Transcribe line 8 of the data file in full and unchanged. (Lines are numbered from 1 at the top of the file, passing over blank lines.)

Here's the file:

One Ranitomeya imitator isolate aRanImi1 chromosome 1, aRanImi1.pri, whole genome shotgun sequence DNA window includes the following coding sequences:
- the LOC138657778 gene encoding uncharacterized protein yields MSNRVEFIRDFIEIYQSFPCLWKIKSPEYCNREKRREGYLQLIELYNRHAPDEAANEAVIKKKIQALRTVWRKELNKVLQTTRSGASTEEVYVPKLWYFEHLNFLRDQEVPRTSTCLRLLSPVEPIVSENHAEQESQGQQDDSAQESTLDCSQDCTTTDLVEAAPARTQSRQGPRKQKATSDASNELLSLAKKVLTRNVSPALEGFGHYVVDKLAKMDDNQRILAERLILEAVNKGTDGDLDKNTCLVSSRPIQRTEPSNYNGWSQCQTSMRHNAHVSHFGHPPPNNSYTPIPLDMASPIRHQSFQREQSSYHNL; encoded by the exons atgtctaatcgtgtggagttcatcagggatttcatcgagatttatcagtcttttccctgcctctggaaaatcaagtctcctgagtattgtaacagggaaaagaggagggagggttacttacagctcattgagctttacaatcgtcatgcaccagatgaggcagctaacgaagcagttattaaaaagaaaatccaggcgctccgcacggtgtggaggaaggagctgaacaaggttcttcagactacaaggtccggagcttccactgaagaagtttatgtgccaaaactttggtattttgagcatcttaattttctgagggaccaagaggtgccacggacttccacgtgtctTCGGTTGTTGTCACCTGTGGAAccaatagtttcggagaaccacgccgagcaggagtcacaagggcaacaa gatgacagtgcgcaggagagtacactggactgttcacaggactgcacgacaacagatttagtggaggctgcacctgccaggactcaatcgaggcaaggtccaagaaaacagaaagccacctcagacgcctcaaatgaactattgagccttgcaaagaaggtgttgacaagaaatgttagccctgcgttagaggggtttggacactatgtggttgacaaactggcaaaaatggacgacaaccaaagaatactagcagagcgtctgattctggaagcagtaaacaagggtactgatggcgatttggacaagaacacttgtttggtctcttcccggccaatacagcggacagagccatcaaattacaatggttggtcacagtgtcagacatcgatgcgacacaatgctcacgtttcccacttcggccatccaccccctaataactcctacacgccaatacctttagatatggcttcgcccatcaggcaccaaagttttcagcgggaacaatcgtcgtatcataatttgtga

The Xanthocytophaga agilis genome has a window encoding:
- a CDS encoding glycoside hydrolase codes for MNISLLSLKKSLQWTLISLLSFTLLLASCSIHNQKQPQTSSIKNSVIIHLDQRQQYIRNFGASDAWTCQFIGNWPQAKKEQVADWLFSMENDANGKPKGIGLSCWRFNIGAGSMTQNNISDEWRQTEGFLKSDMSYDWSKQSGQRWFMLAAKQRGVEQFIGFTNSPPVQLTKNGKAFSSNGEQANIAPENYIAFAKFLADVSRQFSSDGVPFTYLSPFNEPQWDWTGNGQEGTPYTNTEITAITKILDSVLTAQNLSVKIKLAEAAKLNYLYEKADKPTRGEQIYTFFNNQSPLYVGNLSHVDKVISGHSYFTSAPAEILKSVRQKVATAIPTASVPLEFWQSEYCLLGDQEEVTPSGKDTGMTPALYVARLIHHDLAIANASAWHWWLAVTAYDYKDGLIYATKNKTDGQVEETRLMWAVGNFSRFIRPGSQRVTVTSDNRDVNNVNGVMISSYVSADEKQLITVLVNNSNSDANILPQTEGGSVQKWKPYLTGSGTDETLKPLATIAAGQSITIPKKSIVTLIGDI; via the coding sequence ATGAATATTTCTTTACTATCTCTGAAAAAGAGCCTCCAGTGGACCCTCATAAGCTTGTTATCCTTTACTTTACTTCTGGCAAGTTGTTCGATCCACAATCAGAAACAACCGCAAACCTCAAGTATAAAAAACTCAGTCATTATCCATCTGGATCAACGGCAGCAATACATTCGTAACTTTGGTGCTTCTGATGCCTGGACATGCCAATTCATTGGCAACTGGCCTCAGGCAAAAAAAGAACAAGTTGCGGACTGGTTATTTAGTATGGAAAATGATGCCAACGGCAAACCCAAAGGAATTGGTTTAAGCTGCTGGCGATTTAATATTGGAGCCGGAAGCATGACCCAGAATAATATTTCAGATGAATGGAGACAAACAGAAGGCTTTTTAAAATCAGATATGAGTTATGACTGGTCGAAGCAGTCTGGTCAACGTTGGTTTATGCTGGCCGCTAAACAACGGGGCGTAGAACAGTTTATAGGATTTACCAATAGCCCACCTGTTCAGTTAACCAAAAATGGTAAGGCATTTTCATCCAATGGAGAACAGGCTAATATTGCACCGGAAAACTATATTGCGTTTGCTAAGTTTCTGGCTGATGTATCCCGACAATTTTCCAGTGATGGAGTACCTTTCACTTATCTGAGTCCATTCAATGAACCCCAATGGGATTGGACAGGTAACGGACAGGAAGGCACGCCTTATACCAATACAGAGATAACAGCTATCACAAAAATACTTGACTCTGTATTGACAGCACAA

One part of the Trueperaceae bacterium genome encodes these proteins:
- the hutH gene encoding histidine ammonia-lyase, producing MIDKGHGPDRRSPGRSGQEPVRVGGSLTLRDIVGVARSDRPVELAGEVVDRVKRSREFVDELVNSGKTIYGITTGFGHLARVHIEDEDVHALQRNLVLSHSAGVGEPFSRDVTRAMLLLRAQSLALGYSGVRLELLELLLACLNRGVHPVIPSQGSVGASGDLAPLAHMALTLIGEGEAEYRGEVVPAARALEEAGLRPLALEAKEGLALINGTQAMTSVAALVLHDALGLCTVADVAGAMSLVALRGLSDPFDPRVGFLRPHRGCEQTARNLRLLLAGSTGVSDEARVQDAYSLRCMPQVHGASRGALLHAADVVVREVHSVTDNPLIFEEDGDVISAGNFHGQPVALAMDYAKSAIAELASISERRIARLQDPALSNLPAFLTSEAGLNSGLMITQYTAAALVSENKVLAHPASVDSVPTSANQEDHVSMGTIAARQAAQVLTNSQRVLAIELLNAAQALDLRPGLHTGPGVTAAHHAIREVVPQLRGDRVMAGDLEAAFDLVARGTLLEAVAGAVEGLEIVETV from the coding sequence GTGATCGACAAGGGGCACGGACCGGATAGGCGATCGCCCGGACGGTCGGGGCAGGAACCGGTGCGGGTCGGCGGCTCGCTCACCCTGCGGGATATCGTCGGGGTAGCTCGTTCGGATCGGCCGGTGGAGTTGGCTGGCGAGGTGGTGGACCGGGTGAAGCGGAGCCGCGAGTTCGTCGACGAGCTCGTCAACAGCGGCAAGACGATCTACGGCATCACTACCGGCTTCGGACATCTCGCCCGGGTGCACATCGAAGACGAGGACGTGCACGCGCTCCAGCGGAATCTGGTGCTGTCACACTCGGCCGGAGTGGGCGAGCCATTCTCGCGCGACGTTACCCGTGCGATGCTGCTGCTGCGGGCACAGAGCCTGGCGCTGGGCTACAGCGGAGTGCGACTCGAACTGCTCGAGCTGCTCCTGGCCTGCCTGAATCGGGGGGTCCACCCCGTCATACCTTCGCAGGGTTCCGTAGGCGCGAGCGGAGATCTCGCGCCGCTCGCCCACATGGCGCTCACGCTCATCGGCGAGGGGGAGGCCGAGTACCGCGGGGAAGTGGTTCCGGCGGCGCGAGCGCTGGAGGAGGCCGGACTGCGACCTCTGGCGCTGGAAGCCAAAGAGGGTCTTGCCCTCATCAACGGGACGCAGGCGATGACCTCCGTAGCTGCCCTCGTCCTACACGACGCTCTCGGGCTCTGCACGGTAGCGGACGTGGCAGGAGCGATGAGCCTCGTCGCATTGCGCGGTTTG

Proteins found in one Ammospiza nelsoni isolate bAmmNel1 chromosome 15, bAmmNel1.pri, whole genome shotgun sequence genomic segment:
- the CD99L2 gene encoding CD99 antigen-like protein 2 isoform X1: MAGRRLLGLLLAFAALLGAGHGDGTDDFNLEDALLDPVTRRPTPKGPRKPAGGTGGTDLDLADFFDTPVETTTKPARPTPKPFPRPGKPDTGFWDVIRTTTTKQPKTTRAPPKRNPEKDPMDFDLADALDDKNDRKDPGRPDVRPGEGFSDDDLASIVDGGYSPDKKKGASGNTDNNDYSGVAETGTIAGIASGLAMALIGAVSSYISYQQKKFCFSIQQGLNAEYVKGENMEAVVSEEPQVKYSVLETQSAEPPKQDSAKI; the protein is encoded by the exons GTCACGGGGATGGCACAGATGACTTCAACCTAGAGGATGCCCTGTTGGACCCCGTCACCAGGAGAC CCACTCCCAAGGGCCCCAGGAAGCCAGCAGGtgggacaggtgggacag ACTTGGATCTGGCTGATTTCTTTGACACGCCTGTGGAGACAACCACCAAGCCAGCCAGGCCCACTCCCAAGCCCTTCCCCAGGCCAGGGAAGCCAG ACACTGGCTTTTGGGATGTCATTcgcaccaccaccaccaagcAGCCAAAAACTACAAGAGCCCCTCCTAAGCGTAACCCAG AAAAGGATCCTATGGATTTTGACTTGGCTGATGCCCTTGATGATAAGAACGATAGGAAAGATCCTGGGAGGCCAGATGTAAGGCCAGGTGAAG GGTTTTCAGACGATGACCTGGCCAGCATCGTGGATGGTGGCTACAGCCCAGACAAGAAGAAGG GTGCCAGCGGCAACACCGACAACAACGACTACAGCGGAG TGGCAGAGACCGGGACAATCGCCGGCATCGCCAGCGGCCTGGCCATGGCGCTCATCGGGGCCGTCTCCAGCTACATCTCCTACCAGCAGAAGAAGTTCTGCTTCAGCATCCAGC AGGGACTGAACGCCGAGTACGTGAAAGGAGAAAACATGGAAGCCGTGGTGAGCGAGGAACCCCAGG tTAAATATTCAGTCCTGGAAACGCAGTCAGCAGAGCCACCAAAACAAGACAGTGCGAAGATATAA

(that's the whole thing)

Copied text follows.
- the CD99L2 gene encoding CD99 antigen-like protein 2 isoform X1: MAGRRLLGLLLAFAALLGAGHGDGTDDFNLEDALLDPVTRRPTPKGPRKPAGGTGGTDLDLADFFDTPVETTTKPARPTPKPFPRPGKPDTGFWDVIRTTTTKQPKTTRAPPKRNPEKDPMDFDLADALDDKNDRKDPGRPDVRPGEGFSDDDLASIVDGGYSPDKKKGASGNTDNNDYSGVAETGTIAGIASGLAMALIGAVSSYISYQQKKFCFSIQQGLNAEYVKGENMEAVVSEEPQVKYSVLETQSAEPPKQDSAKI; the protein is encoded by the exons GTCACGGGGATGGCACAGATGACTTCAACCTAGAGGATGCCCTGTTGGACCCCGTCACCAGGAGAC CCACTCCCAAGGGCCCCAGGAAGCCAGCAGGtgggacaggtgggacag ACTTGGATCTGGCTGATTTCTTTGACACGCCTGTGGAGACAACCACCAAGCCAGCCAGGCCCACTCCCAAGCCCTTCCCCAGGCCAGGGAAGCCAG ACACTGGCTTTTGGGATGTCATTcgcaccaccaccaccaagcAGCCAAAAACTACAAGAGCCCCTCCTAAGCGTAACCCAG AAAAGGATCCTATGGATTTTGACTTGGCTGATGCCCTTGATGATAAGAACGATAGGAAAGATCCTGGGAGGCCAGATGTAAGGCCAGGTGAAG GGTTTTCAGACGATGACCTGGCCAGCATCGTGGATGGTGGCTACAGCCCAGACAAGAAGAAGG GTGCCAGCGGCAACACCGACAACAACGACTACAGCGGAG TGGCAGAGACCGGGACAATCGCCGGCATCGCCAGCGGCCTGGCCATGGCGCTCATCGGGGCCGTCTCCAGCTACATCTCCTACCAGCAGAAGAAGTTCTGCTTCAGCATCCAGC AGGGACTGAACGCCGAGTACGTGAAAGGAGAAAACATGGAAGCCGTGGTGAGCGAGGAACCCCAGG tTAAATATTCAGTCCTGGAAACGCAGTCAGCAGAGCCACCAAAACAAGACAGTGCGAAGATATAA